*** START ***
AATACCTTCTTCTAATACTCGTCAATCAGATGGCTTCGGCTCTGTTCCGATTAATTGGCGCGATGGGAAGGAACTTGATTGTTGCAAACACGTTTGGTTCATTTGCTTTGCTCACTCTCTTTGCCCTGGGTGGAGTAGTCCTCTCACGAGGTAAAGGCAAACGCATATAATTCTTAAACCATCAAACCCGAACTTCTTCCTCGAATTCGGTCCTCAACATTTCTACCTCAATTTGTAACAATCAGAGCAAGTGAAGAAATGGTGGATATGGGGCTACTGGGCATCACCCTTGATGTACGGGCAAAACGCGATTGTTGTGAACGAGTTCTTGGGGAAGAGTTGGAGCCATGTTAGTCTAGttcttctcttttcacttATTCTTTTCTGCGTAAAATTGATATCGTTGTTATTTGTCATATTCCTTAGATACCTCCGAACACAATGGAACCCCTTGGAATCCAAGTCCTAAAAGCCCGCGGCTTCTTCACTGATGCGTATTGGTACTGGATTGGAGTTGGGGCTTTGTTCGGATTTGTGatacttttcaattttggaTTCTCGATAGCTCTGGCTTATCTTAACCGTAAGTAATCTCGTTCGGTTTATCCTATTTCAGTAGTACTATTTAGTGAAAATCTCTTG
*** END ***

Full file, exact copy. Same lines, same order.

AATACCTTCTTCTAATACTCGTCAATCAGATGGCTTCGGCTCTGTTCCGATTAATTGGCGCGATGGGAAGGAACTTGATTGTTGCAAACACGTTTGGTTCATTTGCTTTGCTCACTCTCTTTGCCCTGGGTGGAGTAGTCCTCTCACGAGGTAAAGGCAAACGCATATAATTCTTAAACCATCAAACCCGAACTTCTTCCTCGAATTCGGTCCTCAACATTTCTACCTCAATTTGTAACAATCAGAGCAAGTGAAGAAATGGTGGATATGGGGCTACTGGGCATCACCCTTGATGTACGGGCAAAACGCGATTGTTGTGAACGAGTTCTTGGGGAAGAGTTGGAGCCATGTTAGTCTAGttcttctcttttcacttATTCTTTTCTGCGTAAAATTGATATCGTTGTTATTTGTCATATTCCTTAGATACCTCCGAACACAATGGAACCCCTTGGAATCCAAGTCCTAAAAGCCCGCGGCTTCTTCACTGATGCGTATTGGTACTGGATTGGAGTTGGGGCTTTGTTCGGATTTGTGatacttttcaattttggaTTCTCGATAGCTCTGGCTTATCTTAACCGTAAGTAATCTCGTTCGGTTTATCCTATTTCAGTAGTACTATTTAGTGAAAATCTCTTG